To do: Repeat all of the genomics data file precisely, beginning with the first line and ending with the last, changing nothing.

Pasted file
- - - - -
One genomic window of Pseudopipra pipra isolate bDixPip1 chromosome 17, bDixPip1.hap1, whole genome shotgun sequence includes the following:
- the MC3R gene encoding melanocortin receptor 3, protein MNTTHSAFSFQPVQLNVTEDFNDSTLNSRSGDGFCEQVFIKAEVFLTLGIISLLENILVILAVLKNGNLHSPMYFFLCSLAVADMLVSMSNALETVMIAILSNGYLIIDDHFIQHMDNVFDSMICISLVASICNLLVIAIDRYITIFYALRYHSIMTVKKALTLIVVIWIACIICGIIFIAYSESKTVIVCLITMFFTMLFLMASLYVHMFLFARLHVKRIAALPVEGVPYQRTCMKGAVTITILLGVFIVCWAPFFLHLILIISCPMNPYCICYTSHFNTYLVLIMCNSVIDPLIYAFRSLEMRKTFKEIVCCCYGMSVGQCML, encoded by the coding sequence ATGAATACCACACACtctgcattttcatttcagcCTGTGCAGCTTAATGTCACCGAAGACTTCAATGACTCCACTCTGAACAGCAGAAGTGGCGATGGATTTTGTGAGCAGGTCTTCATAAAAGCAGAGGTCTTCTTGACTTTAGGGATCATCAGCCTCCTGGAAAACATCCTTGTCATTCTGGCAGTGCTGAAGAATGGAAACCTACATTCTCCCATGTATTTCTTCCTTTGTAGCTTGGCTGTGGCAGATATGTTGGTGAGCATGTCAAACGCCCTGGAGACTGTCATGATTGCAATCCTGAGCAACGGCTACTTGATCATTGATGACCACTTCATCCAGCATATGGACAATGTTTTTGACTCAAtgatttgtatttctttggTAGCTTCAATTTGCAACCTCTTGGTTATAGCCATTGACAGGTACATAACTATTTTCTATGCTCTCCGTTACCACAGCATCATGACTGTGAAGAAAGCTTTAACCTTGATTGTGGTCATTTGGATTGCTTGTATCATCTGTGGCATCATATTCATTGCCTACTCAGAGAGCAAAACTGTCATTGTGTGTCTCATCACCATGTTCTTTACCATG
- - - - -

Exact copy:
One genomic window of Pseudopipra pipra isolate bDixPip1 chromosome 17, bDixPip1.hap1, whole genome shotgun sequence includes the following:
- the MC3R gene encoding melanocortin receptor 3, protein MNTTHSAFSFQPVQLNVTEDFNDSTLNSRSGDGFCEQVFIKAEVFLTLGIISLLENILVILAVLKNGNLHSPMYFFLCSLAVADMLVSMSNALETVMIAILSNGYLIIDDHFIQHMDNVFDSMICISLVASICNLLVIAIDRYITIFYALRYHSIMTVKKALTLIVVIWIACIICGIIFIAYSESKTVIVCLITMFFTMLFLMASLYVHMFLFARLHVKRIAALPVEGVPYQRTCMKGAVTITILLGVFIVCWAPFFLHLILIISCPMNPYCICYTSHFNTYLVLIMCNSVIDPLIYAFRSLEMRKTFKEIVCCCYGMSVGQCML, encoded by the coding sequence ATGAATACCACACACtctgcattttcatttcagcCTGTGCAGCTTAATGTCACCGAAGACTTCAATGACTCCACTCTGAACAGCAGAAGTGGCGATGGATTTTGTGAGCAGGTCTTCATAAAAGCAGAGGTCTTCTTGACTTTAGGGATCATCAGCCTCCTGGAAAACATCCTTGTCATTCTGGCAGTGCTGAAGAATGGAAACCTACATTCTCCCATGTATTTCTTCCTTTGTAGCTTGGCTGTGGCAGATATGTTGGTGAGCATGTCAAACGCCCTGGAGACTGTCATGATTGCAATCCTGAGCAACGGCTACTTGATCATTGATGACCACTTCATCCAGCATATGGACAATGTTTTTGACTCAAtgatttgtatttctttggTAGCTTCAATTTGCAACCTCTTGGTTATAGCCATTGACAGGTACATAACTATTTTCTATGCTCTCCGTTACCACAGCATCATGACTGTGAAGAAAGCTTTAACCTTGATTGTGGTCATTTGGATTGCTTGTATCATCTGTGGCATCATATTCATTGCCTACTCAGAGAGCAAAACTGTCATTGTGTGTCTCATCACCATGTTCTTTACCATG